These symptoms, of course, can deeply affect a woman’s overall health and well-being. The good news is there are ways to manage hormonal imbalances and relieve symptoms naturally. Let’s take a look at the role of vitamin D and B vitamins in balancing hormones as well as DHEA.
As mentioned, all women have natural levels of estrogen and progesterone. Estrogen is responsible for developing sex characteristics in females, while progesterone prepares a woman’s body for pregnancy while helping to maintain regular periods. With that said, B vitamins, vitamin D and DHEA play major roles in managing hormone levels as it relates to estrogen.
B vitamins – B vitamins play an essential role in creating and activating estrogen, making it especially important for women with low hormone levels which can be a sign of approaching menopause.
Vitamin D – Here is a little secret. Vitamin D is a hormone! And something pretty cool: one study found that those who took birth control containing estrogen had 20% higher vitamin D levels. Also, Vitamin D’s role in estrogen synthesis indicates it may be a beneficial supplement for women with low estrogen levels.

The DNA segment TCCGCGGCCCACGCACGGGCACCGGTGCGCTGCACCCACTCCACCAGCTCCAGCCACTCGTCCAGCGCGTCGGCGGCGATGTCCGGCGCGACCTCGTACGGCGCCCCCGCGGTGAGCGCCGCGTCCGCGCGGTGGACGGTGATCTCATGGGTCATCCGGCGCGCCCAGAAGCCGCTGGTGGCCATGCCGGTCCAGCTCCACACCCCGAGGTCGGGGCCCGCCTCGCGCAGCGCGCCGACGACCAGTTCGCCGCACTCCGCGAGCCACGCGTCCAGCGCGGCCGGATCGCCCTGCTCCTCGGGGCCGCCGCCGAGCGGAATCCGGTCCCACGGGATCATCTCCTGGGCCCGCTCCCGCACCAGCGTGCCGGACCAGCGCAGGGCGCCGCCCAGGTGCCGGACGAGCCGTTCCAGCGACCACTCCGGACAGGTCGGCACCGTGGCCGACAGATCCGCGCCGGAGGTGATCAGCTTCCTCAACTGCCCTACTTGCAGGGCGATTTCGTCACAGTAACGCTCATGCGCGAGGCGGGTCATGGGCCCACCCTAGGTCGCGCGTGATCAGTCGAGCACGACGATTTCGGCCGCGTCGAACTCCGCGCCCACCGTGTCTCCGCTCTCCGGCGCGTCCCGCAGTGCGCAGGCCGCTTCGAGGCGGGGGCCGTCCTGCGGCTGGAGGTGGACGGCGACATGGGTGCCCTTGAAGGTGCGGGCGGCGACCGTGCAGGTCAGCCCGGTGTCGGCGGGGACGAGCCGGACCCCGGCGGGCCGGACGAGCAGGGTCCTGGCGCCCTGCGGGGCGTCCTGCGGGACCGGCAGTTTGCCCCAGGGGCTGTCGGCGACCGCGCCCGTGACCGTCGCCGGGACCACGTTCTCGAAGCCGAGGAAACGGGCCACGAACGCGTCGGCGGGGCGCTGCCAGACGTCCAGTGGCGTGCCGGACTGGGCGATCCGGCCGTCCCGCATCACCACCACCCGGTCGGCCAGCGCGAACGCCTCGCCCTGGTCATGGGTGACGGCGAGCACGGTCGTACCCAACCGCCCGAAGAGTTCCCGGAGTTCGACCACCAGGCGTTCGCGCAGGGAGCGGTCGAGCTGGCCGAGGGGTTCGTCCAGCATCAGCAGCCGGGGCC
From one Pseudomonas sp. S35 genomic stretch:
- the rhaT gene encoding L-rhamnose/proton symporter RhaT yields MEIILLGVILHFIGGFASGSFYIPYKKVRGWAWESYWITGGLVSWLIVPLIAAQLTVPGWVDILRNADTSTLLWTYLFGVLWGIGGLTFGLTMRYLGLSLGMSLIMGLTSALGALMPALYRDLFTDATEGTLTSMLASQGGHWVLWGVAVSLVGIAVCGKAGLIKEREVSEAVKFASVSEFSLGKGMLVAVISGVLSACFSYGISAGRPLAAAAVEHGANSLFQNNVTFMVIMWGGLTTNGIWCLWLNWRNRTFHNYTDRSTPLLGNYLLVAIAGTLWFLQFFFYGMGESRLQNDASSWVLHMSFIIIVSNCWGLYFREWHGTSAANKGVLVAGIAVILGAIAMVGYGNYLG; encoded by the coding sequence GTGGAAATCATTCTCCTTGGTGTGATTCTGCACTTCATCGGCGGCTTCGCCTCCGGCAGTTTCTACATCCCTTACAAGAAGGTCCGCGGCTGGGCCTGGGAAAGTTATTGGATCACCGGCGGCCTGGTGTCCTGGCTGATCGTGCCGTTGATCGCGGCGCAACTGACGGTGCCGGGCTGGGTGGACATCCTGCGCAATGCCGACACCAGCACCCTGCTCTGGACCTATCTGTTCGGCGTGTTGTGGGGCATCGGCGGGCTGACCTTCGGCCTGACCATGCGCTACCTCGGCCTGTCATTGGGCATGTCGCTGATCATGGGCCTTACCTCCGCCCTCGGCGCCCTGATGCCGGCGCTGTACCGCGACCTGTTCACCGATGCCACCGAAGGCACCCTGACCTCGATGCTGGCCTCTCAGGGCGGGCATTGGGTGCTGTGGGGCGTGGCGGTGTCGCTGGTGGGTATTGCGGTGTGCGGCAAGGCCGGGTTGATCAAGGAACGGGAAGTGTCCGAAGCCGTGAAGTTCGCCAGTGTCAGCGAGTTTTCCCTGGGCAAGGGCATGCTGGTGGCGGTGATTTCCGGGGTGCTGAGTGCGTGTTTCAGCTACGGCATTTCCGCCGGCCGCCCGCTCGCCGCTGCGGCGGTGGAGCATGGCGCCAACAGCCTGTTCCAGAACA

DHEA (dehydroepiandrosterone) may also help increase hormone levels in women. DHEA is a hormone found in many women’s bodies that helps naturally balance out-of-whack hormones. It’s produced from cholesterol by the outer layer of the adrenal glands. The ovaries produce it in small amounts. It’s a fact that our bodies change as we age. DHEA levels naturally rise to their peak in early adulthood and steadily decline with age.
Taking DHEA supplements, which are made from plant sources, is an effective way to increase those levels. This is great news for menopausal women. While the hormone roller coaster may not be a ride we enjoy (understatement!), DHEA may help relieve the following: